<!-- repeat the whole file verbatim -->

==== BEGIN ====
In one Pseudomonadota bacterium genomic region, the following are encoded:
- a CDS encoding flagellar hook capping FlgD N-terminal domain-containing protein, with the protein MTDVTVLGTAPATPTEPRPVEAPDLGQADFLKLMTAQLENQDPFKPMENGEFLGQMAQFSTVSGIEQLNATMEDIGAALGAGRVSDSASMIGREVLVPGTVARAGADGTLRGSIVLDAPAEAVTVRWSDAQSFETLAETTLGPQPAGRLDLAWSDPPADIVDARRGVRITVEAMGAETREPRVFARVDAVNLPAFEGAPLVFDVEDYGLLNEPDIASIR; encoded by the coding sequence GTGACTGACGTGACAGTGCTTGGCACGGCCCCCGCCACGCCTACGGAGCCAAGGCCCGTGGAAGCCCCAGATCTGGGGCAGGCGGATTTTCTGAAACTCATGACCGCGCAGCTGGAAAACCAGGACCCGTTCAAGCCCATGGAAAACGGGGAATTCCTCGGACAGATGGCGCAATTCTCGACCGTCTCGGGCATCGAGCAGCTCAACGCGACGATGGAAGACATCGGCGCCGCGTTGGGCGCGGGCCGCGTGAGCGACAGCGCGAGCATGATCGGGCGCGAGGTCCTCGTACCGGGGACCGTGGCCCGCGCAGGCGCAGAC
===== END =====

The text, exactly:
In one Pseudomonadota bacterium genomic region, the following are encoded:
- a CDS encoding flagellar hook capping FlgD N-terminal domain-containing protein, with the protein MTDVTVLGTAPATPTEPRPVEAPDLGQADFLKLMTAQLENQDPFKPMENGEFLGQMAQFSTVSGIEQLNATMEDIGAALGAGRVSDSASMIGREVLVPGTVARAGADGTLRGSIVLDAPAEAVTVRWSDAQSFETLAETTLGPQPAGRLDLAWSDPPADIVDARRGVRITVEAMGAETREPRVFARVDAVNLPAFEGAPLVFDVEDYGLLNEPDIASIR; encoded by the coding sequence GTGACTGACGTGACAGTGCTTGGCACGGCCCCCGCCACGCCTACGGAGCCAAGGCCCGTGGAAGCCCCAGATCTGGGGCAGGCGGATTTTCTGAAACTCATGACCGCGCAGCTGGAAAACCAGGACCCGTTCAAGCCCATGGAAAACGGGGAATTCCTCGGACAGATGGCGCAATTCTCGACCGTCTCGGGCATCGAGCAGCTCAACGCGACGATGGAAGACATCGGCGCCGCGTTGGGCGCGGGCCGCGTGAGCGACAGCGCGAGCATGATCGGGCGCGAGGTCCTCGTACCGGGGACCGTGGCCCGCGCAGGCGCAGAC